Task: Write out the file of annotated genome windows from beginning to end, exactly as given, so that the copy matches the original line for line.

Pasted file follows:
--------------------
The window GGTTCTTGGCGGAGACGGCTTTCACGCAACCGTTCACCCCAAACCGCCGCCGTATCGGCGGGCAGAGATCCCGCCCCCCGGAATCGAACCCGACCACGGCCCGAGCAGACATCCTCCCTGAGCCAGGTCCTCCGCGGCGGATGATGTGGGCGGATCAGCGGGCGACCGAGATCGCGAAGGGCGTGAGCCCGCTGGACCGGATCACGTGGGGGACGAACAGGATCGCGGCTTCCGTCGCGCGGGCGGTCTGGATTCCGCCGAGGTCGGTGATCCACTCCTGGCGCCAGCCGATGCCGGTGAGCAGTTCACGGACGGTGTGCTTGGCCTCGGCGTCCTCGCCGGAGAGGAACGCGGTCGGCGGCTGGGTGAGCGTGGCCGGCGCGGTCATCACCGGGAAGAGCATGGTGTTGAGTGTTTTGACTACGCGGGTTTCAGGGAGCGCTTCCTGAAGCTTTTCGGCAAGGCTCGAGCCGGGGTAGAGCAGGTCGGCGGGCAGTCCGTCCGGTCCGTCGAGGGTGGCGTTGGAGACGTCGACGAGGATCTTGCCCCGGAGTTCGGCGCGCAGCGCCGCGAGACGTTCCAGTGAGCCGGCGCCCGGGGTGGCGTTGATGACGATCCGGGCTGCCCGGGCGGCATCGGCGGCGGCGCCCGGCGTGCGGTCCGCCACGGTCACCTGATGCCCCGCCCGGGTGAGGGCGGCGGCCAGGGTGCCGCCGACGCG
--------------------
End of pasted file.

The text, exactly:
The window GGTTCTTGGCGGAGACGGCTTTCACGCAACCGTTCACCCCAAACCGCCGCCGTATCGGCGGGCAGAGATCCCGCCCCCCGGAATCGAACCCGACCACGGCCCGAGCAGACATCCTCCCTGAGCCAGGTCCTCCGCGGCGGATGATGTGGGCGGATCAGCGGGCGACCGAGATCGCGAAGGGCGTGAGCCCGCTGGACCGGATCACGTGGGGGACGAACAGGATCGCGGCTTCCGTCGCGCGGGCGGTCTGGATTCCGCCGAGGTCGGTGATCCACTCCTGGCGCCAGCCGATGCCGGTGAGCAGTTCACGGACGGTGTGCTTGGCCTCGGCGTCCTCGCCGGAGAGGAACGCGGTCGGCGGCTGGGTGAGCGTGGCCGGCGCGGTCATCACCGGGAAGAGCATGGTGTTGAGTGTTTTGACTACGCGGGTTTCAGGGAGCGCTTCCTGAAGCTTTTCGGCAAGGCTCGAGCCGGGGTAGAGCAGGTCGGCGGGCAGTCCGTCCGGTCCGTCGAGGGTGGCGTTGGAGACGTCGACGAGGATCTTGCCCCGGAGTTCGGCGCGCAGCGCCGCGAGACGTTCCAGTGAGCCGGCGCCCGGGGTGGCGTTGATGACGATCCGGGCTGCCCGGGCGGCATCGGCGGCGGCGCCCGGCGTGCGGTCCGCCACGGTCACCTGATGCCCCGCCCGGGTGAGGGCGGCGGCCAGGGTGCCGCCGACGCG